Bill Murray, Sofia Coppola Team Up for ‘A Very Murray Christmas’

23 May 2015 | Author: | No comments yet »

Bill Murray, Sofia Coppola Team Up for ‘A Very Murray Christmas’.

The actor will play himself in the Sofia Coppola-directed special, which finds him worried “no one will show up to his TV show due to a terrible snow storm in New York City.” But “through luck and perseverance, guests arrive at the Carlyle hotel” to take part in the show, which will include them “dancing and singing in the holiday spirit.” George Clooney, Amy Poehler, Miley Cyrus, Chris Rock, Maya Rudolph, Michael Cera Jason Schwartzman, Rashida Jones and Paul Shaffer are among the boldface names who will guest on the special. The high-profile cast includes George Clooney, Miley Cyrus, Paul Shaffer, Amy Poehler, Chris Rock, Jason Schwartzman, Jenny Lewis, Phoenix, Michael Cera, Maya Rudolph, Rashida Jones, David Johansen, Frederic Moulin, Julie White, Dimitri Dimitrov and more. The streaming service also shared the above teaser, which features a fake antler-wearing Murray staring out a Carlyle window at the New York City skyline, set to a score of jazz piano – all in all, an alluring Lost in Translation vibe. The special won’t hit Netflix until December, but Murray devotees are encouraged to spread the word on social media by using #MurrayChristmas (the most promising hashtag since its advent).

Earlier this week, Murray joined Jerry Seinfeld, Jim Carrey, Steve Martin and other celebrities to help send off David Letterman in the Late Show host’s final Top 10 list, “Things I’ve Always Wanted to Say to Dave.” Murray was tasked with reading the Number One entry: “I’ll never have the money I owe you.” 2015 may not bring everything that Back to the Future II promised it would: flying cars, self-lacing shoes, we don’t see ’em happening over the next 12 months. (Then again, don’t bet against Nike.) But this year will definitely pack plenty of punch when it comes to cultural happenings. Mad Max will roar back out of the apocalypse while Mad Men rides off into the sunset, rock’s Antichrist Superstar and hip-hop’s Yeezus will rise again. After months of escalating protests and grassroots organizing in response to the police killings of Michael Brown and Eric Garner, police reformers have issued many demands.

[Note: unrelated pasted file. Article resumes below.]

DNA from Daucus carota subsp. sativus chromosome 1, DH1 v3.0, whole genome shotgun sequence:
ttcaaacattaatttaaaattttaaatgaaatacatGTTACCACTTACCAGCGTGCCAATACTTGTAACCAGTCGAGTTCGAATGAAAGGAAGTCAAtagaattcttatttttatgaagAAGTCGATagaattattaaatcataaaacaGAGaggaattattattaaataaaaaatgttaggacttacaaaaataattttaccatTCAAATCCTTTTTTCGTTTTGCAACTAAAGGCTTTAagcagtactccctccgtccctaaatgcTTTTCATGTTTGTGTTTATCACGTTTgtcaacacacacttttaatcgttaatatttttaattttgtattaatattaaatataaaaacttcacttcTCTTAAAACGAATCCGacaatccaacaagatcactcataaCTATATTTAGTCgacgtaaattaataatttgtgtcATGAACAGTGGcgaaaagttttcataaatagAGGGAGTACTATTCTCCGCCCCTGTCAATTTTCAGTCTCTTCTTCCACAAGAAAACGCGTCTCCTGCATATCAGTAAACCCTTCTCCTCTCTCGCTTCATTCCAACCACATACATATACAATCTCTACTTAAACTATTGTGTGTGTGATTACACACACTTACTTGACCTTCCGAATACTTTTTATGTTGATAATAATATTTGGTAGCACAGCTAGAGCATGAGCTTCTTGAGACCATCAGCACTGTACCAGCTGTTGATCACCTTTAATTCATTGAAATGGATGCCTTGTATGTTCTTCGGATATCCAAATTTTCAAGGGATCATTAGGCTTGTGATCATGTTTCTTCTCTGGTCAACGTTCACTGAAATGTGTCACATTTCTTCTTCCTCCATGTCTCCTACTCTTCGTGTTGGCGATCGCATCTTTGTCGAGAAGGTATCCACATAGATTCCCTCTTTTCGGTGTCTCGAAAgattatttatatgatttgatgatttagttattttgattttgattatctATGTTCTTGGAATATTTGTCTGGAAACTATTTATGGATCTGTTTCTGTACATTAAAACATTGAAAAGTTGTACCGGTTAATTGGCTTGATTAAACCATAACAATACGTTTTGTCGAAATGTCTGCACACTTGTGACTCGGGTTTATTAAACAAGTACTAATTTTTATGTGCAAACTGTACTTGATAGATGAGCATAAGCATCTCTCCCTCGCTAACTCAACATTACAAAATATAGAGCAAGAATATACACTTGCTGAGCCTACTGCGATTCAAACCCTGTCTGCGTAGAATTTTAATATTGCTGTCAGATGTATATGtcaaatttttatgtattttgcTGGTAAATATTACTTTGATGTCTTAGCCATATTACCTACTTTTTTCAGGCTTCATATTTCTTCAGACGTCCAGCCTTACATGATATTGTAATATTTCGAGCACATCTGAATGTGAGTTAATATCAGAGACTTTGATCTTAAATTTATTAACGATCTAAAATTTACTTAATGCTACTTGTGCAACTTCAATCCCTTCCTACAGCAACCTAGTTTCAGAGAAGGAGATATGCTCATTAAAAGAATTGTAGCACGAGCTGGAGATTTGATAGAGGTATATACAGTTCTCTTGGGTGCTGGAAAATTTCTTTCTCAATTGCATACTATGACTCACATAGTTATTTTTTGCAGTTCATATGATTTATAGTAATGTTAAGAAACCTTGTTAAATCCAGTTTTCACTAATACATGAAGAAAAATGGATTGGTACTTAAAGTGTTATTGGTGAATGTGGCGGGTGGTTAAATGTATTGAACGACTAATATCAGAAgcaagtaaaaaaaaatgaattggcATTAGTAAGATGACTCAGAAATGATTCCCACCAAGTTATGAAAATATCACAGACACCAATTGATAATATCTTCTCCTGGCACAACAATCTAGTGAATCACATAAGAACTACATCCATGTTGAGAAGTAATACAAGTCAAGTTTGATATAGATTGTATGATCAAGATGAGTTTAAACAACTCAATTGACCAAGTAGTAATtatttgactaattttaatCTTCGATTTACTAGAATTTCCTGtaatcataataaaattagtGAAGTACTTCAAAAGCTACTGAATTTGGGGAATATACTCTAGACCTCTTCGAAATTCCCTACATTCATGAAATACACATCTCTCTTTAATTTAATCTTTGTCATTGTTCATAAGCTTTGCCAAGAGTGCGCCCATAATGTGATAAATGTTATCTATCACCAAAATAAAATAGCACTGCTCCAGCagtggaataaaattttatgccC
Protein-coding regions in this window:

The moderates in this debate typically qualify their rhetoric with “We all know we need police, but…” It’s a familiar refrain to those of us who’ve spent years in the streets and the barrios organizing around police violence, only to be confronted by officers who snarl, “But who’ll help you if you get robbed?” We can put a man on the moon, but we’re still lacking creativity down here on Earth. While law enforcers have existed in one form or another for centuries, the modern police have their roots in the relatively recent rise of modern property relations 200 years ago, and the “disorderly conduct” of the urban poor. Like every structure we’ve known all our lives, it seems that the policing paradigm is inescapable and everlasting, and the only thing keeping us from the precipice of a dystopic Wild West scenario. Rather than be scared of our impending Road Warrior future, check out just a few of the practicable, real-world alternatives to the modern system known as policing: Unarmed but trained people, often formerly violent offenders themselves, patrolling their neighborhoods to curb violence right where it starts.